Did university administrators know of federal government policies to boost learning about Indonesia before they rushed to slash and burn? Or maybe they knew but are too blinkered to care.
Earlier this year Melbourne’s La Trobe trumpeted its wares: “Step into the world of Indonesian culture and language. With Indonesian studies you’ll master listening, speaking, writing and reading a new language while exploring Indonesia’s rich history, politics, art and economics.”
Sounds inviting. Yet a few months later the same campus said it will shut down Indonesian because of consistently low enrolments.
Now it’s the turn of a pioneer in cross-cultural education to dump Indonesian.
Murdoch academics led by (now retired) Professor David Hill started the non-profit Australian Consortium for ‘In-Country’ Indonesian Studies 25 years ago. The scheme has since sent more than 3,500 students to universities in the Republic.
If the two campuses swing the scythe the ambitions of smart school-leavers to become diplomats, adventurers, international traders, educators and linguaphiles will be slashed. Just a dozen of our 42 universities will be recruiting. In 1992 the language was taught on 22 campuses to around 2,000 students.
Philistines might ask – so what? Indonesian ranks tenth in the world’s top tongues and is little used outside Southeast Asia. Bengali and Arabic are more widespread. But the nation of 270 million is tipped to become an economic world power if and when Covid-19 is controlled.
Trading across the Arafura Sea will need departments, NGOs and companies staffed by graduates able to understand our potential partners, build lasting networks, develop trust and cement friendships.
The more farsighted, including the Australia-Indonesia Business Council which is protesting the planned closures, know we need to be Asia literate.
Here’s where it gets weird: The two uni managements’ proposals clash with the government’s higher education funding scheme. According to ACICIS director Liam Prince, this is designed to draw students into disciplines like Indonesian deemed to be of national priority, but that historically have struggled to attract large numbers.
‘From next year, completing a language major will cost an Australian undergraduate approximately one quarter of the expense of most other arts, humanities, and social sciences majors.’ But the keen kids won’t be enrolling if there are no courses nearby.
Last century Indonesian was the most popular Asian language in schools. Now it’s Mandarin and Japanese. The Bali bombs of 2002 and the Jakarta Embassy blast two years later hastened the switch along with travel warnings
.So did the public comments of opinion makers like former WA Liberal Premier Colin Barnett. He told AAP during a visit to Jakarta: “There are very few parts of the world where meetings aren’t conducted in English and they are generally not with interpreters.”
Last month former PM John Howard, who holds ambiguous views on the importance of Indonesia, was reported by the AFR as saying we shouldn’t be anxious about the decline as English was “the lingua franca of Asia”.
True in the five-star hotels where polis camp and business and government heavyweights wrestle policies. Many ministers and executives are cosmopolitan, though not Joko Widodo. The president has a poor command of English, like most outside Jakarta’s inner circle, and has little interest in foreign affairs.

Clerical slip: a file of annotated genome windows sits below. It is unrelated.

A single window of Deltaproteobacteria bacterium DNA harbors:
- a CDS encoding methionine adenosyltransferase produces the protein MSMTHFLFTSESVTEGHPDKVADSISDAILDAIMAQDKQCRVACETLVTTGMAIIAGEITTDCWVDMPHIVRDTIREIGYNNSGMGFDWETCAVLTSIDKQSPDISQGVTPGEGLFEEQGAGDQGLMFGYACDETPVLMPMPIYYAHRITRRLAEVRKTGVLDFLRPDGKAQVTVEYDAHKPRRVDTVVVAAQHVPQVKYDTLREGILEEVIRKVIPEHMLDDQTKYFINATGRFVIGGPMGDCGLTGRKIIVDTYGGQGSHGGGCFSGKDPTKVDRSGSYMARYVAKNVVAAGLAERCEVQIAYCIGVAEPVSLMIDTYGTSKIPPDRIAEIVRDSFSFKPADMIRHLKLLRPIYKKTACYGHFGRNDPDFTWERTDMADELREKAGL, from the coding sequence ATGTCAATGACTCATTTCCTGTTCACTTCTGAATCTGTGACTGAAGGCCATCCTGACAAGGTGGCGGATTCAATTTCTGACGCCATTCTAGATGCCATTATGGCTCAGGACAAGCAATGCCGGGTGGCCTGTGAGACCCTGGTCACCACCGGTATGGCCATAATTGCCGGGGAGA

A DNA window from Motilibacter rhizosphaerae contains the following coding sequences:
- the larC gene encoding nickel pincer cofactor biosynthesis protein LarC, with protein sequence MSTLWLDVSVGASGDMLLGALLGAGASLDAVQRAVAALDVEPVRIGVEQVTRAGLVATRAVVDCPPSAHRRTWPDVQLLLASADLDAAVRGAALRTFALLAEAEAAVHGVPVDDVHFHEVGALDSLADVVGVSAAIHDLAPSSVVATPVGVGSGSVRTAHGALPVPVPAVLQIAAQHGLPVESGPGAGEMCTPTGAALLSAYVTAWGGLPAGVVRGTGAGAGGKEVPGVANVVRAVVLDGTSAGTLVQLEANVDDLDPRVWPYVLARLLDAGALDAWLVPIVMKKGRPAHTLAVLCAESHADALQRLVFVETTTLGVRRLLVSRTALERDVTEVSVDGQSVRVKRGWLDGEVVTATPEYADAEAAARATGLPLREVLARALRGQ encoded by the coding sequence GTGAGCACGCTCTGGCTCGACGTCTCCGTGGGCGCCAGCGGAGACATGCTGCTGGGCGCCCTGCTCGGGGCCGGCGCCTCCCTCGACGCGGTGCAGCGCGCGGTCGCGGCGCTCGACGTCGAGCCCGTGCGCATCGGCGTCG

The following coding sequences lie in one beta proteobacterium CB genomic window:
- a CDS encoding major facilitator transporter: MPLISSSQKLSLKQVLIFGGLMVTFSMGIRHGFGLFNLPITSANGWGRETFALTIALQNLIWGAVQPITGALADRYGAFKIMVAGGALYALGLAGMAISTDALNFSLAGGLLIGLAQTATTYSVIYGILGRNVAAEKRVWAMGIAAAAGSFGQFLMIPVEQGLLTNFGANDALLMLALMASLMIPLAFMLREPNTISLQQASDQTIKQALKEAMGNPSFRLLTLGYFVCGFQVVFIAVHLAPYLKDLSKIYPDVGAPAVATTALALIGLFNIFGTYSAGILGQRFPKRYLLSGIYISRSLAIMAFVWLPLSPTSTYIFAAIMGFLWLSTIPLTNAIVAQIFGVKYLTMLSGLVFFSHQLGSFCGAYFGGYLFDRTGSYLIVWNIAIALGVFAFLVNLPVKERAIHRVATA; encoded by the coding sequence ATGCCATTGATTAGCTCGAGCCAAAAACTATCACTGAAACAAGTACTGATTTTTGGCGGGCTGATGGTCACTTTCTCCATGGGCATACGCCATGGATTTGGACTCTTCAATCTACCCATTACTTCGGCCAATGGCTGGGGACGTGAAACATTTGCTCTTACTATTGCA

Although learning the world language is compulsory in Indonesian schools, it’s given little time and badly taught. Teens can name correlative conjunctions but few can communicate.
The Federal Government’s attempts to promote multilingualism parallel its New Colombo Plan ‘rite of passage’ for Gen Z.
DFAT says the NCP ‘aims to lift knowledge of the Indo-Pacific in Australia by supporting Australian undergraduates “to study and undertake internships in the region ensuring the students have the skills and work-based experiences to contribute to our domestic and the regional economy.”
Before coronavirus crippled travel the scheme was wholly or partly funding about 10,000 students a year heading to 40 countries.
All fine and dandy – but Canberra blew the opportunity to integrate its policies. The Indonesia–Australia Comprehensive Economic Partnership Agreement came into force in July after ten years haggling.
Widely touted as the dawn of a new bonding, it allows tariff-free entry for our primary produce and Indonesian goods onto our shelves. As an afterthought a handful of working holiday visas – from 1,000 now to 5,000 in five years. Last year France, Taiwan and South Korea each sent about 15,000 under-30s.
The IA-CEPA deal could have opened the way for Indonesians to pick fruit for a pittance, pull beers, watch AFL and discover our quirks. The Jakarta negotiators were keen, ours less so for fear of opening the tabloids’ fearsome floodgates. Backpacking is officially supposed to “promote international understanding by enabling young people to experience the culture of another country.”
The government could have boosted the working holiday visas and scrapped the costly and onerous tourist visa restrictions. These don’t apply to citizens of nearby nations like Brunei, Malaysia and Singapore.
Sadly no change, so only one cashed-up and determined Indonesian makes it south for every ten Aussies heading to free-visa Bali.
This isn’t just about university accounting, economics and tourism. If we don’t encourage more Indonesians into Australia and help Aussies appreciate their neighbour’s mysterious past, complex politics and different values, there won’t be enough ballast to keep the relationship stable and afloat.
So next time there’s an inter-nation stoush, misunderstandings will multiply and myths oust facts, for there’ll be too few knowledgeable voices to gainsay.